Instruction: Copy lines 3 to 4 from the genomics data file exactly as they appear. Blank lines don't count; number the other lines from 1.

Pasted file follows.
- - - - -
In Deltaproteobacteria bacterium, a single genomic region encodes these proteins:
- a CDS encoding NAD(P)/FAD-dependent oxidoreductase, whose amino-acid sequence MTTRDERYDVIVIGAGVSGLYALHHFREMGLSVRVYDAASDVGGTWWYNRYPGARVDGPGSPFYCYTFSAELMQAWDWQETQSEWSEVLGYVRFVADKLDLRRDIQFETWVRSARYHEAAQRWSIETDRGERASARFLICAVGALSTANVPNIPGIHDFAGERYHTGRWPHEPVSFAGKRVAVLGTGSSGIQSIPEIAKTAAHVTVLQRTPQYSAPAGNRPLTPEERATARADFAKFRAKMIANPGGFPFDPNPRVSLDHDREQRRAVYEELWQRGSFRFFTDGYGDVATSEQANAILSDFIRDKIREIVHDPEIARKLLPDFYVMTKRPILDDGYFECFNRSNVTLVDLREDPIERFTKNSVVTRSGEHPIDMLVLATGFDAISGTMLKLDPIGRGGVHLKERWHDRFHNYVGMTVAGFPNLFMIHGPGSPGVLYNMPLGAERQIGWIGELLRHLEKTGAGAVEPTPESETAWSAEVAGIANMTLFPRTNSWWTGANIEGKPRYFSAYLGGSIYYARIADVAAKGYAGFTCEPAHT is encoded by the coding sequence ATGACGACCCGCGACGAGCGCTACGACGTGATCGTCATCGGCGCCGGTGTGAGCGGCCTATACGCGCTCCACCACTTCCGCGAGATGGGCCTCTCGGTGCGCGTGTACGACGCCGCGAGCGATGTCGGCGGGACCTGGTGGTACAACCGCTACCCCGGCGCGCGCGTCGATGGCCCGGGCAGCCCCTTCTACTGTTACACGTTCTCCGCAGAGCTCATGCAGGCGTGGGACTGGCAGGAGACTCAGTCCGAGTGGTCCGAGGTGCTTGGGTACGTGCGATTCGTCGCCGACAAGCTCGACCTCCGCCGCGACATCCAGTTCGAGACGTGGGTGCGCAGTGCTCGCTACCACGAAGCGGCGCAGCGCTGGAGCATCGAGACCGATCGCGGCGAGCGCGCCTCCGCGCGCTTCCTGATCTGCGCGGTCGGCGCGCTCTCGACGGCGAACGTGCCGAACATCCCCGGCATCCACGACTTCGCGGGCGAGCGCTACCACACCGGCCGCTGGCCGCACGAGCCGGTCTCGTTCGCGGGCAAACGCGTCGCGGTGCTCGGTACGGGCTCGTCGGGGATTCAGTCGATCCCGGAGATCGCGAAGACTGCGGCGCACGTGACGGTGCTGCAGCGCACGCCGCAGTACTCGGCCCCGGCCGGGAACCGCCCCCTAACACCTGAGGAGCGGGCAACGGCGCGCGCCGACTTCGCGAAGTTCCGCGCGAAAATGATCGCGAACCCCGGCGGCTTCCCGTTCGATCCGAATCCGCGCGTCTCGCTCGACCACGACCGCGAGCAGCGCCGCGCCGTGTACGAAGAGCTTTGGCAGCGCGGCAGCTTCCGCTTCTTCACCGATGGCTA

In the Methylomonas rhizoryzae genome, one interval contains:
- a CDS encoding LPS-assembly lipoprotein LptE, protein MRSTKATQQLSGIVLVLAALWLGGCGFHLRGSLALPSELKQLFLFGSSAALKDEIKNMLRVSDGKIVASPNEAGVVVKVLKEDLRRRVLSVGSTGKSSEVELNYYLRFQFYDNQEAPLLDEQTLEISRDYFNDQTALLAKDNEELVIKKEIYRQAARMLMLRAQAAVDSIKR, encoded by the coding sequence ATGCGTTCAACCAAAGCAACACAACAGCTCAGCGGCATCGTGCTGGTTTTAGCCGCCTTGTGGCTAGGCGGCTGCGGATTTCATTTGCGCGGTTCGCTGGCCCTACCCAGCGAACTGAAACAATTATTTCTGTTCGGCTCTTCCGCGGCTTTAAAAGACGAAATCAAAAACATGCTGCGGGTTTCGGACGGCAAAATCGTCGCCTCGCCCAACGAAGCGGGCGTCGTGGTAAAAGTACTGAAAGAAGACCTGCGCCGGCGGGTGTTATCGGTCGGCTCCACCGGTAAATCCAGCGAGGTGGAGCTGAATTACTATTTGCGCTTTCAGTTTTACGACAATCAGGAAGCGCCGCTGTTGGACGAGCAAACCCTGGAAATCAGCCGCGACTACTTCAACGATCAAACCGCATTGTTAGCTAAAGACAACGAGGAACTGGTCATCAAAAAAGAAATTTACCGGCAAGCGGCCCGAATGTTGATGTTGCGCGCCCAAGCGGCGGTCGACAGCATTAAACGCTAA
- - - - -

In the Methylomonas rhizoryzae genome, one interval contains:
- a CDS encoding LPS-assembly lipoprotein LptE, protein MRSTKATQQLSGIVLVLAALWLGGCGFHLRGSLALPSELKQLFLFGSSAALKDEIKNMLRVSDGKIVASPNEAGVVVKVLKEDLRRRVLSVGSTGKSSEVELNYYLRFQFYDNQEAPLLDEQTLEISRDYFNDQTALLAKDNEELVIKKEIYRQAARMLMLRAQAAVDSIKR, encoded by the coding sequence ATGCGTTCAACCAAAGCAACACAACAGCTCAGCGGCATCGTGCTGGTTTTAGCCGCCTTGTGGCTAGGCGGCTGCGGATTTCATTTGCGCGGTTCGCTGGCCCTACCCAGCGAACTGAAACAATTATTTCTGTTCGGCTCTTCCGCGGCTTTAAAAGACGAAATCAAAAACATGCTGCGGGTTTCGGACGGCAAAATCGTCGCCTCGCCCAACGAAGCGGGCGTCGTGGTAAAAGTACTGAAAGAAGACCTGCGCCGGCGGGTGTTATCGGTCGGCTCCACCGGTAAATCCAGCGAGGTGGAGCTGAATTACTATTTGCGCTTTCAGTTTTACGACAATCAGGAAGCGCCGCTGTTGGACGAGCAAACCCTGGAAATCAGCCGCGACTACTTCAACGATCAAACCGCATTGTTAGCTAAAGACAACGAGGAACTGGTCATCAAAAAAGAAATTTACCGGCAAGCGGCCCGAATGTTGATGTTGCGCGCCCAAGCGGCGGTCGACAGCATTAAACGCTAA